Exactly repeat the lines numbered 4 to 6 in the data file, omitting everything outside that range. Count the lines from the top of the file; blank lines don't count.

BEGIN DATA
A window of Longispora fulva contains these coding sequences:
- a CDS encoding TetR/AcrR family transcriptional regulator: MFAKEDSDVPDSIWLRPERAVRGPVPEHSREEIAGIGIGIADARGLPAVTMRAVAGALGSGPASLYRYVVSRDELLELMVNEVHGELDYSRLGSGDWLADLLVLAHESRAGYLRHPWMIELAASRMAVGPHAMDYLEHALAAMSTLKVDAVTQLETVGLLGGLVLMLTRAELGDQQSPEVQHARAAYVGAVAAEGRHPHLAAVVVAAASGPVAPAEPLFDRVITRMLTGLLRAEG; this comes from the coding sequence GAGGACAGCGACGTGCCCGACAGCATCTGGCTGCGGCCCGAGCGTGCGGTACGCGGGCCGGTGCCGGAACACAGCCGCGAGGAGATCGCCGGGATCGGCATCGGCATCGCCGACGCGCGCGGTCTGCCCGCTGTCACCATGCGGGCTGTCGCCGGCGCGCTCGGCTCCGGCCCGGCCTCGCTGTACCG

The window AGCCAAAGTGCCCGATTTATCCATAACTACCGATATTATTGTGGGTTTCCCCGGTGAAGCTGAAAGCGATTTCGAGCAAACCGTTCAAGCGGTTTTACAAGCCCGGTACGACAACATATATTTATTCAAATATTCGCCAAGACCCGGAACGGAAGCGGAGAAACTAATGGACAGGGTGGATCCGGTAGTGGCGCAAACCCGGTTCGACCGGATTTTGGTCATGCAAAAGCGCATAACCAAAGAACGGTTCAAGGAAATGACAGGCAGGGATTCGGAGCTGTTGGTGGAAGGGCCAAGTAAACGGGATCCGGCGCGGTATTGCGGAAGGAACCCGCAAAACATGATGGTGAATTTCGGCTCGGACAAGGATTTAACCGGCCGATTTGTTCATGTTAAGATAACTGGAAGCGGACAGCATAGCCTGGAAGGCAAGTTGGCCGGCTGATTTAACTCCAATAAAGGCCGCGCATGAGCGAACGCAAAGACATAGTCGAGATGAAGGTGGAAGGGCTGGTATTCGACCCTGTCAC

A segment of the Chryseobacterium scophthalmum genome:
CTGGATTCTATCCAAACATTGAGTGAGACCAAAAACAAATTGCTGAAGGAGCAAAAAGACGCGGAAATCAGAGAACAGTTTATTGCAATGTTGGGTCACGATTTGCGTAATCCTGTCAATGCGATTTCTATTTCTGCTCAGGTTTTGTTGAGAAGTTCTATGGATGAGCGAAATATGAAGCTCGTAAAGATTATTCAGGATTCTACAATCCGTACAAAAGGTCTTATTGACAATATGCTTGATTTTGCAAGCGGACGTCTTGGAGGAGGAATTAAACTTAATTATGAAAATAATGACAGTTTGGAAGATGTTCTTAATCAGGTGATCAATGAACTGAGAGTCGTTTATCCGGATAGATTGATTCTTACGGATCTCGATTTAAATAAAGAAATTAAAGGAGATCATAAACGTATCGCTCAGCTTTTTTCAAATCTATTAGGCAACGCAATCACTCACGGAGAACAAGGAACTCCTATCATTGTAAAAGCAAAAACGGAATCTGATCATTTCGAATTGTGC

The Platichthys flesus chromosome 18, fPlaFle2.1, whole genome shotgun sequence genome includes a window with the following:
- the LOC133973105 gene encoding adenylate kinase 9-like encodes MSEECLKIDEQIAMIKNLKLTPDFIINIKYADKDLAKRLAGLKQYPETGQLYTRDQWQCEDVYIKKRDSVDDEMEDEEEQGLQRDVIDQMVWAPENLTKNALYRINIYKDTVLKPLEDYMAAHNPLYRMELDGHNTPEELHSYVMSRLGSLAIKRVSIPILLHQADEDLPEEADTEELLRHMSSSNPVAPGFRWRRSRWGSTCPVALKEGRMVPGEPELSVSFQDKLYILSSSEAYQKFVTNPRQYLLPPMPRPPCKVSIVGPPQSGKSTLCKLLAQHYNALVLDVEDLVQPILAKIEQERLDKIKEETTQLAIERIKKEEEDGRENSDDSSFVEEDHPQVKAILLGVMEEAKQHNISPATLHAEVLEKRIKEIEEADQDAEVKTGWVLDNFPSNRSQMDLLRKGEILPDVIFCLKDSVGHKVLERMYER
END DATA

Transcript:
A segment of the Chryseobacterium scophthalmum genome:
CTGGATTCTATCCAAACATTGAGTGAGACCAAAAACAAATTGCTGAAGGAGCAAAAAGACGCGGAAATCAGAGAACAGTTTATTGCAATGTTGGGTCACGATTTGCGTAATCCTGTCAATGCGATTTCTATTTCTGCTCAGGTTTTGTTGAGAAGTTCTATGGATGAGCGAAATATGAAGCTCGTAAAGATTATTCAGGATTCTACAATCCGTACAAAAGGTCTTATTGACAATATGCTTGATTTTGCAAGCGGACGTCTTGGAGGAGGAATTAAACTTAATTATGAAAATAATGACAGTTTGGAAGATGTTCTTAATCAGGTGATCAATGAACTGAGAGTCGTTTATCCGGATAGATTGATTCTTACGGATCTCGATTTAAATAAAGAAATTAAAGGAGATCATAAACGTATCGCTCAGCTTTTTTCAAATCTATTAGGCAACGCAATCACTCACGGAGAACAAGGAACTCCTATCATTGTAAAAGCAAAAACGGAATCTGATCATTTCGAATTGTGC

The Platichthys flesus chromosome 18, fPlaFle2.1, whole genome shotgun sequence genome includes a window with the following: